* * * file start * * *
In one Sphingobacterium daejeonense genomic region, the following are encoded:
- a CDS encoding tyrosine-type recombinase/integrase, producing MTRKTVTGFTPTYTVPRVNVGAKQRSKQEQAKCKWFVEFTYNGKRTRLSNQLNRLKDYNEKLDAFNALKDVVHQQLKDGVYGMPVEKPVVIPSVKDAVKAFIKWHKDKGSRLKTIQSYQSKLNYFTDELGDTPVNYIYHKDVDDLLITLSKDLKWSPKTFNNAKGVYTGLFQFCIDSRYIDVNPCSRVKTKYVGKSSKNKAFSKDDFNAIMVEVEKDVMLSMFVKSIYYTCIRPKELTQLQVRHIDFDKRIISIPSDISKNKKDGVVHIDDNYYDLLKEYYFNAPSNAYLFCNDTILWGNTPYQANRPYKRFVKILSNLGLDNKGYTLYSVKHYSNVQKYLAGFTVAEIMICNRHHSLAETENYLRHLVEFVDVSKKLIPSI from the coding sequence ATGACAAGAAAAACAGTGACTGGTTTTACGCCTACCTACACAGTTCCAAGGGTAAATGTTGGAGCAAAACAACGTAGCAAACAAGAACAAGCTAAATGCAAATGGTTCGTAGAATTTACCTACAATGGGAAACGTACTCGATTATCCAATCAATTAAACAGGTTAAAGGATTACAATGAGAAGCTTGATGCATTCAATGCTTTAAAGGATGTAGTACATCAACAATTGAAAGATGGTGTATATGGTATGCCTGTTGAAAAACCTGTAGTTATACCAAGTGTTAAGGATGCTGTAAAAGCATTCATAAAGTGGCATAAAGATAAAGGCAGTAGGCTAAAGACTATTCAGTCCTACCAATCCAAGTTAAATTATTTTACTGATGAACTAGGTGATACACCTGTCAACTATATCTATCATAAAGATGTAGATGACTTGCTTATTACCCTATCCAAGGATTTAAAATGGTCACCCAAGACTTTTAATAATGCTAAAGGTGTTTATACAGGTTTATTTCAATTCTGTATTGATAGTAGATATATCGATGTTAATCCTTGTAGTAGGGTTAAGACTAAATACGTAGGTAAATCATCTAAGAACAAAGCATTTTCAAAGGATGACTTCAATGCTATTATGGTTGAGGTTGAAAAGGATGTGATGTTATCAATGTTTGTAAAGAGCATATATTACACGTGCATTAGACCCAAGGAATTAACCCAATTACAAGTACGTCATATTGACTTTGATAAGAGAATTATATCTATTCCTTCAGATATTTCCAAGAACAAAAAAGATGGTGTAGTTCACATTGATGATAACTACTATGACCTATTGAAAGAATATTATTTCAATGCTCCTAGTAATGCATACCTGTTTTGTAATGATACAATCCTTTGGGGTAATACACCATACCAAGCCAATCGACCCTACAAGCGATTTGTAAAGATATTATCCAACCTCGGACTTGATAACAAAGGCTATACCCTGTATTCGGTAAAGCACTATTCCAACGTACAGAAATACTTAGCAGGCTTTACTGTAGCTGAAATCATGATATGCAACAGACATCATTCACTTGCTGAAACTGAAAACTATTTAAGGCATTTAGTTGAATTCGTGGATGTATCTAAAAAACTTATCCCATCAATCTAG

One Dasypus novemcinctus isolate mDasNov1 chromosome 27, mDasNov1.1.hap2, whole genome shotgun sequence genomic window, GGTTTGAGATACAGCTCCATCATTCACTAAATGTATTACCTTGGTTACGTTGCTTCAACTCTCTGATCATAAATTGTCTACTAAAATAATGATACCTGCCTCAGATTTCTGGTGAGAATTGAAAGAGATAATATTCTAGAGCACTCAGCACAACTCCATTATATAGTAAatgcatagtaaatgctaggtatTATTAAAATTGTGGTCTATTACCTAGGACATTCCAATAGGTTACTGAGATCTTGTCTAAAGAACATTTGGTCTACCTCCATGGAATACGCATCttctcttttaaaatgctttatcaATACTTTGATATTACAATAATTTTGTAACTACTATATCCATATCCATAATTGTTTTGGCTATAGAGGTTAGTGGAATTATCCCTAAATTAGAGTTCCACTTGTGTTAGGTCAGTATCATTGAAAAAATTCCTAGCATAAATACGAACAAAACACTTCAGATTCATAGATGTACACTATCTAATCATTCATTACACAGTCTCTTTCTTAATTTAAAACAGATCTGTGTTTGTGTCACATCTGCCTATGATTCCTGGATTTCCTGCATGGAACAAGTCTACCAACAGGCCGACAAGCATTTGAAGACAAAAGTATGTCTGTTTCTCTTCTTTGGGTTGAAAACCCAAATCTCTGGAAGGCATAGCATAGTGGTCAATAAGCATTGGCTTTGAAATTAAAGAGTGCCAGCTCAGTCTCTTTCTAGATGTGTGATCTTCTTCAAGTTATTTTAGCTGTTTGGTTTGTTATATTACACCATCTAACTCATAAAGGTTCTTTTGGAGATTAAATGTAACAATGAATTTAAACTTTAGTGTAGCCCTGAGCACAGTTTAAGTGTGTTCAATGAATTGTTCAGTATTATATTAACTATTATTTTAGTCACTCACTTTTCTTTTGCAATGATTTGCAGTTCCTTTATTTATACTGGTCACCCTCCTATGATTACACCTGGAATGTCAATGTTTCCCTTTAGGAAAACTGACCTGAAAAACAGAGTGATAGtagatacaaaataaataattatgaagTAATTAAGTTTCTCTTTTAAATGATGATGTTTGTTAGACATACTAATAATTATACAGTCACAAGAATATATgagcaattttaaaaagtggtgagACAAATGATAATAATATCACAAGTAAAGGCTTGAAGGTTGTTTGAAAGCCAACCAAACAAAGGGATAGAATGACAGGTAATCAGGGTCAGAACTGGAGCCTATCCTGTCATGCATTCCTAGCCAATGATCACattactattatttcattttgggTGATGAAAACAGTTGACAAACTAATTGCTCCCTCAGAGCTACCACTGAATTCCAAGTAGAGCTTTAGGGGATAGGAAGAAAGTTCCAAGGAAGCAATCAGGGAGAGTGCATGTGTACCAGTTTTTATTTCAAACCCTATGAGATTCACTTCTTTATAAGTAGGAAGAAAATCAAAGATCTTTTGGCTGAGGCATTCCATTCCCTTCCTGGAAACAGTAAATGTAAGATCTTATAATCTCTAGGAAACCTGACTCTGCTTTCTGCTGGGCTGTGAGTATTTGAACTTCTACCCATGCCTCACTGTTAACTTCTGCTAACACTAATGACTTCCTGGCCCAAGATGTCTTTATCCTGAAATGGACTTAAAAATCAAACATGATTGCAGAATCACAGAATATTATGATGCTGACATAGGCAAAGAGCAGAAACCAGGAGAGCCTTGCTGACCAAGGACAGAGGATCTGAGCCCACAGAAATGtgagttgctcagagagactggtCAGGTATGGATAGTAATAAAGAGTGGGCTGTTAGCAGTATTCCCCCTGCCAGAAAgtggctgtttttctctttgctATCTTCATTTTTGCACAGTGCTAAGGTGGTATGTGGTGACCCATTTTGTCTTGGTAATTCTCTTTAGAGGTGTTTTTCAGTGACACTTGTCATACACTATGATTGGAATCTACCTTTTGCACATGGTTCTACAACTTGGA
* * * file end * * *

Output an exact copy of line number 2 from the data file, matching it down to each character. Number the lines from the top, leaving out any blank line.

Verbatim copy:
- a CDS encoding tyrosine-type recombinase/integrase, producing MTRKTVTGFTPTYTVPRVNVGAKQRSKQEQAKCKWFVEFTYNGKRTRLSNQLNRLKDYNEKLDAFNALKDVVHQQLKDGVYGMPVEKPVVIPSVKDAVKAFIKWHKDKGSRLKTIQSYQSKLNYFTDELGDTPVNYIYHKDVDDLLITLSKDLKWSPKTFNNAKGVYTGLFQFCIDSRYIDVNPCSRVKTKYVGKSSKNKAFSKDDFNAIMVEVEKDVMLSMFVKSIYYTCIRPKELTQLQVRHIDFDKRIISIPSDISKNKKDGVVHIDDNYYDLLKEYYFNAPSNAYLFCNDTILWGNTPYQANRPYKRFVKILSNLGLDNKGYTLYSVKHYSNVQKYLAGFTVAEIMICNRHHSLAETENYLRHLVEFVDVSKKLIPSI from the coding sequence ATGACAAGAAAAACAGTGACTGGTTTTACGCCTACCTACACAGTTCCAAGGGTAAATGTTGGAGCAAAACAACGTAGCAAACAAGAACAAGCTAAATGCAAATGGTTCGTAGAATTTACCTACAATGGGAAACGTACTCGATTATCCAATCAATTAAACAGGTTAAAGGATTACAATGAGAAGCTTGATGCATTCAATGCTTTAAAGGATGTAGTACATCAACAATTGAAAGATGGTGTATATGGTATGCCTGTTGAAAAACCTGTAGTTATACCAAGTGTTAAGGATGCTGTAAAAGCATTCATAAAGTGGCATAAAGATAAAGGCAGTAGGCTAAAGACTATTCAGTCCTACCAATCCAAGTTAAATTATTTTACTGATGAACTAGGTGATACACCTGTCAACTATATCTATCATAAAGATGTAGATGACTTGCTTATTACCCTATCCAAGGATTTAAAATGGTCACCCAAGACTTTTAATAATGCTAAAGGTGTTTATACAGGTTTATTTCAATTCTGTATTGATAGTAGATATATCGATGTTAATCCTTGTAGTAGGGTTAAGACTAAATACGTAGGTAAATCATCTAAGAACAAAGCATTTTCAAAGGATGACTTCAATGCTATTATGGTTGAGGTTGAAAAGGATGTGATGTTATCAATGTTTGTAAAGAGCATATATTACACGTGCATTAGACCCAAGGAATTAACCCAATTACAAGTACGTCATATTGACTTTGATAAGAGAATTATATCTATTCCTTCAGATATTTCCAAGAACAAAAAAGATGGTGTAGTTCACATTGATGATAACTACTATGACCTATTGAAAGAATATTATTTCAATGCTCCTAGTAATGCATACCTGTTTTGTAATGATACAATCCTTTGGGGTAATACACCATACCAAGCCAATCGACCCTACAAGCGATTTGTAAAGATATTATCCAACCTCGGACTTGATAACAAAGGCTATACCCTGTATTCGGTAAAGCACTATTCCAACGTACAGAAATACTTAGCAGGCTTTACTGTAGCTGAAATCATGATATGCAACAGACATCATTCACTTGCTGAAACTGAAAACTATTTAAGGCATTTAGTTGAATTCGTGGATGTATCTAAAAAACTTATCCCATCAATCTAG